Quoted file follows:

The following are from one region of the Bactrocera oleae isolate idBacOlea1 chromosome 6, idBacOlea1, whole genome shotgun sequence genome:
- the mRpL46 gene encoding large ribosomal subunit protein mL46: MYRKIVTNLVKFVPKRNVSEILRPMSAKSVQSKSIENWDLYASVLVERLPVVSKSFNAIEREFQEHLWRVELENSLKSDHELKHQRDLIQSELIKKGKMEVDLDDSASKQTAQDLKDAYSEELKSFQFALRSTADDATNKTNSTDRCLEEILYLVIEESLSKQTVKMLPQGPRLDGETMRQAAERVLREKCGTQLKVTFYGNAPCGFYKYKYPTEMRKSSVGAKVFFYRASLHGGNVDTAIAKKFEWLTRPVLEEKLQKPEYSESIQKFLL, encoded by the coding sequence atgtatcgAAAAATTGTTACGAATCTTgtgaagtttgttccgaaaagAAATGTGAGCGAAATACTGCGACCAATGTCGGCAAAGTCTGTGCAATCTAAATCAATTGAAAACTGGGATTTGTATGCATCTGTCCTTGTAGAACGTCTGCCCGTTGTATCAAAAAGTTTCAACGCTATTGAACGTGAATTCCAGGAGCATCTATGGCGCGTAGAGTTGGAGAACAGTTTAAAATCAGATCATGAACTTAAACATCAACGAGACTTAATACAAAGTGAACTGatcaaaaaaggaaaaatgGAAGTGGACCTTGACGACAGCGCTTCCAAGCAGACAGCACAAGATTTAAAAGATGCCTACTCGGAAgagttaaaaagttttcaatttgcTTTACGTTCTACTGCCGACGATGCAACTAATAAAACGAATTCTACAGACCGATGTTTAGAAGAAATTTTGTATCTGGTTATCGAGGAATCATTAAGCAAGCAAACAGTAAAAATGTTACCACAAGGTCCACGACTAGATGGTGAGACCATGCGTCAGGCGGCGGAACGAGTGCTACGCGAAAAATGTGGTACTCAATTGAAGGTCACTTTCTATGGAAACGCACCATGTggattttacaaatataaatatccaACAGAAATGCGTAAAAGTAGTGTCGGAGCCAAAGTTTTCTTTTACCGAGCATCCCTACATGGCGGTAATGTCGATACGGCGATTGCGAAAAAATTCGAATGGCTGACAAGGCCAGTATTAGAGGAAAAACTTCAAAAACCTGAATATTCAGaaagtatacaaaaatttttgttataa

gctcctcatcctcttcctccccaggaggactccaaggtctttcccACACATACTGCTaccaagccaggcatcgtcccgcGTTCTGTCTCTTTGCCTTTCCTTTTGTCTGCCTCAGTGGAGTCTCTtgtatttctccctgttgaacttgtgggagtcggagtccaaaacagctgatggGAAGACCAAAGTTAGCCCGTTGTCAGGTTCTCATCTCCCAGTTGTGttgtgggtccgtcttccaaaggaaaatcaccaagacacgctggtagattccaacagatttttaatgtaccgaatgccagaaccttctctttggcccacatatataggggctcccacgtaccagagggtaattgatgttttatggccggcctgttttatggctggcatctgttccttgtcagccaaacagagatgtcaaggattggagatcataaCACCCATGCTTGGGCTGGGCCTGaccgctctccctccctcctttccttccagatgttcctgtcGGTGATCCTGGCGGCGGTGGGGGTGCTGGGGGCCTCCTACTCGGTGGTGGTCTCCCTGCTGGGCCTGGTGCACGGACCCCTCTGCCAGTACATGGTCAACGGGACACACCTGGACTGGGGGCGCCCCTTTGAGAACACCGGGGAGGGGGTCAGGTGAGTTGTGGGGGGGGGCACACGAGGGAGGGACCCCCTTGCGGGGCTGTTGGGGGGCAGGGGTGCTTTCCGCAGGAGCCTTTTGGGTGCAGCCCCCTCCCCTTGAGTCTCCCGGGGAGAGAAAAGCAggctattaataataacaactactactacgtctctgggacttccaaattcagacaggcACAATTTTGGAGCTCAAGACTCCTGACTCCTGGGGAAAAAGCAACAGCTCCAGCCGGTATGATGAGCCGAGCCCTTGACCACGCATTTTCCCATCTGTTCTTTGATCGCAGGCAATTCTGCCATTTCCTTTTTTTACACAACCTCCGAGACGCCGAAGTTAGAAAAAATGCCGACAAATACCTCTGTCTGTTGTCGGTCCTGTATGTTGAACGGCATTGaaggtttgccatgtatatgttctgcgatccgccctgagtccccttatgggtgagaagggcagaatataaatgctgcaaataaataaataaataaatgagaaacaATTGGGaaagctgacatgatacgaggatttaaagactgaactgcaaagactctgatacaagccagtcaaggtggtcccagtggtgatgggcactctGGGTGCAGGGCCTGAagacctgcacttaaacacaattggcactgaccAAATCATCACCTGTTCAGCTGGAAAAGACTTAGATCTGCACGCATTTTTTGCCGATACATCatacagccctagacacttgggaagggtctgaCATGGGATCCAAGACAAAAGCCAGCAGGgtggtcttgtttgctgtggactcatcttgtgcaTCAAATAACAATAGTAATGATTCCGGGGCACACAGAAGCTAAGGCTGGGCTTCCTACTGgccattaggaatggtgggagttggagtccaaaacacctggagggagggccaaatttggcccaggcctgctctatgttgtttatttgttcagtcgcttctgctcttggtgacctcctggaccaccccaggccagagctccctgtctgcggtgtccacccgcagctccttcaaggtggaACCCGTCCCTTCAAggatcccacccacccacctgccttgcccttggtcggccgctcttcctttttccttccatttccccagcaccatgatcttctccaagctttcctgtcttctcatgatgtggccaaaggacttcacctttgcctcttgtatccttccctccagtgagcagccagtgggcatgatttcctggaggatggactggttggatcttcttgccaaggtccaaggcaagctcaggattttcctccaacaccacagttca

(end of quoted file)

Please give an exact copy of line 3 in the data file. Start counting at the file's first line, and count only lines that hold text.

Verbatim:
gctcctcatcctcttcctccccaggaggactccaaggtctttcccACACATACTGCTaccaagccaggcatcgtcccgcGTTCTGTCTCTTTGCCTTTCCTTTTGTCTGCCTCAGTGGAGTCTCTtgtatttctccctgttgaacttgtgggagtcggagtccaaaacagctgatggGAAGACCAAAGTTAGCCCGTTGTCAGGTTCTCATCTCCCAGTTGTGttgtgggtccgtcttccaaaggaaaatcaccaagacacgctggtagattccaacagatttttaatgtaccgaatgccagaaccttctctttggcccacatatataggggctcccacgtaccagagggtaattgatgttttatggccggcctgttttatggctggcatctgttccttgtcagccaaacagagatgtcaaggattggagatcataaCACCCATGCTTGGGCTGGGCCTGaccgctctccctccctcctttccttccagatgttcctgtcGGTGATCCTGGCGGCGGTGGGGGTGCTGGGGGCCTCCTACTCGGTGGTGGTCTCCCTGCTGGGCCTGGTGCACGGACCCCTCTGCCAGTACATGGTCAACGGGACACACCTGGACTGGGGGCGCCCCTTTGAGAACACCGGGGAGGGGGTCAGGTGAGTTGTGGGGGGGGGCACACGAGGGAGGGACCCCCTTGCGGGGCTGTTGGGGGGCAGGGGTGCTTTCCGCAGGAGCCTTTTGGGTGCAGCCCCCTCCCCTTGAGTCTCCCGGGGAGAGAAAAGCAggctattaataataacaactactactacgtctctgggacttccaaattcagacaggcACAATTTTGGAGCTCAAGACTCCTGACTCCTGGGGAAAAAGCAACAGCTCCAGCCGGTATGATGAGCCGAGCCCTTGACCACGCATTTTCCCATCTGTTCTTTGATCGCAGGCAATTCTGCCATTTCCTTTTTTTACACAACCTCCGAGACGCCGAAGTTAGAAAAAATGCCGACAAATACCTCTGTCTGTTGTCGGTCCTGTATGTTGAACGGCATTGaaggtttgccatgtatatgttctgcgatccgccctgagtccccttatgggtgagaagggcagaatataaatgctgcaaataaataaataaataaatgagaaacaATTGGGaaagctgacatgatacgaggatttaaagactgaactgcaaagactctgatacaagccagtcaaggtggtcccagtggtgatgggcactctGGGTGCAGGGCCTGAagacctgcacttaaacacaattggcactgaccAAATCATCACCTGTTCAGCTGGAAAAGACTTAGATCTGCACGCATTTTTTGCCGATACATCatacagccctagacacttgggaagggtctgaCATGGGATCCAAGACAAAAGCCAGCAGGgtggtcttgtttgctgtggactcatcttgtgcaTCAAATAACAATAGTAATGATTCCGGGGCACACAGAAGCTAAGGCTGGGCTTCCTACTGgccattaggaatggtgggagttggagtccaaaacacctggagggagggccaaatttggcccaggcctgctctatgttgtttatttgttcagtcgcttctgctcttggtgacctcctggaccaccccaggccagagctccctgtctgcggtgtccacccgcagctccttcaaggtggaACCCGTCCCTTCAAggatcccacccacccacctgccttgcccttggtcggccgctcttcctttttccttccatttccccagcaccatgatcttctccaagctttcctgtcttctcatgatgtggccaaaggacttcacctttgcctcttgtatccttccctccagtgagcagccagtgggcatgatttcctggaggatggactggttggatcttcttgccaaggtccaaggcaagctcaggattttcctccaacaccacagttca